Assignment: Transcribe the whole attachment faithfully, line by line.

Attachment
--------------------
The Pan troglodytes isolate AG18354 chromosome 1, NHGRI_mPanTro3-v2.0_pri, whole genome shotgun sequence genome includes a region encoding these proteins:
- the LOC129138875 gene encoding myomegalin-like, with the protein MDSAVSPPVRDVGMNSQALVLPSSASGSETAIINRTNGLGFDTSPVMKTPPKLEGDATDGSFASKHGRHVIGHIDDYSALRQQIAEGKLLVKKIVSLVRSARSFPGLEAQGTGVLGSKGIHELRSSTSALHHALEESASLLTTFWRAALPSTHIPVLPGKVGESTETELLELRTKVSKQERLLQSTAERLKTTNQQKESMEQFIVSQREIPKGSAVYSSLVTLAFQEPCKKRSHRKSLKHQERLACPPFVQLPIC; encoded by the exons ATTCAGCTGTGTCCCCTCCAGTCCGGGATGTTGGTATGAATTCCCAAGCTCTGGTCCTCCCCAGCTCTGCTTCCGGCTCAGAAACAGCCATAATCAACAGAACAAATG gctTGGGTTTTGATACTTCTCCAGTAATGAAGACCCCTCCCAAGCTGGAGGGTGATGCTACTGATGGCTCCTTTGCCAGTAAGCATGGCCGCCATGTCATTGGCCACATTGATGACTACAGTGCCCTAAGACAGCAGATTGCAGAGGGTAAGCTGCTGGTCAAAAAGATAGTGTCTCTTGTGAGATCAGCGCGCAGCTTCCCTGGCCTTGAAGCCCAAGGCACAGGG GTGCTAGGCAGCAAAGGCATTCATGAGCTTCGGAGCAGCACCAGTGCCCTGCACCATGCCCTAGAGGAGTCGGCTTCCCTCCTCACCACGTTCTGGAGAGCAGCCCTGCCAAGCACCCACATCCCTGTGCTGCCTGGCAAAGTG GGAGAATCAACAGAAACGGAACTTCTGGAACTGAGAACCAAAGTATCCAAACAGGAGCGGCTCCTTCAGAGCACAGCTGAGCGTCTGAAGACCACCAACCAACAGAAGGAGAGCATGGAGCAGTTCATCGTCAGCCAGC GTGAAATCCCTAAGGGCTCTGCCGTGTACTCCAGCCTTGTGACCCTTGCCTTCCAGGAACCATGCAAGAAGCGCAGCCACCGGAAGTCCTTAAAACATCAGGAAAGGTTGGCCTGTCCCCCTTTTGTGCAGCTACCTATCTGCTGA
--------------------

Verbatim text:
The Pan troglodytes isolate AG18354 chromosome 1, NHGRI_mPanTro3-v2.0_pri, whole genome shotgun sequence genome includes a region encoding these proteins:
- the LOC129138875 gene encoding myomegalin-like, with the protein MDSAVSPPVRDVGMNSQALVLPSSASGSETAIINRTNGLGFDTSPVMKTPPKLEGDATDGSFASKHGRHVIGHIDDYSALRQQIAEGKLLVKKIVSLVRSARSFPGLEAQGTGVLGSKGIHELRSSTSALHHALEESASLLTTFWRAALPSTHIPVLPGKVGESTETELLELRTKVSKQERLLQSTAERLKTTNQQKESMEQFIVSQREIPKGSAVYSSLVTLAFQEPCKKRSHRKSLKHQERLACPPFVQLPIC; encoded by the exons ATTCAGCTGTGTCCCCTCCAGTCCGGGATGTTGGTATGAATTCCCAAGCTCTGGTCCTCCCCAGCTCTGCTTCCGGCTCAGAAACAGCCATAATCAACAGAACAAATG gctTGGGTTTTGATACTTCTCCAGTAATGAAGACCCCTCCCAAGCTGGAGGGTGATGCTACTGATGGCTCCTTTGCCAGTAAGCATGGCCGCCATGTCATTGGCCACATTGATGACTACAGTGCCCTAAGACAGCAGATTGCAGAGGGTAAGCTGCTGGTCAAAAAGATAGTGTCTCTTGTGAGATCAGCGCGCAGCTTCCCTGGCCTTGAAGCCCAAGGCACAGGG GTGCTAGGCAGCAAAGGCATTCATGAGCTTCGGAGCAGCACCAGTGCCCTGCACCATGCCCTAGAGGAGTCGGCTTCCCTCCTCACCACGTTCTGGAGAGCAGCCCTGCCAAGCACCCACATCCCTGTGCTGCCTGGCAAAGTG GGAGAATCAACAGAAACGGAACTTCTGGAACTGAGAACCAAAGTATCCAAACAGGAGCGGCTCCTTCAGAGCACAGCTGAGCGTCTGAAGACCACCAACCAACAGAAGGAGAGCATGGAGCAGTTCATCGTCAGCCAGC GTGAAATCCCTAAGGGCTCTGCCGTGTACTCCAGCCTTGTGACCCTTGCCTTCCAGGAACCATGCAAGAAGCGCAGCCACCGGAAGTCCTTAAAACATCAGGAAAGGTTGGCCTGTCCCCCTTTTGTGCAGCTACCTATCTGCTGA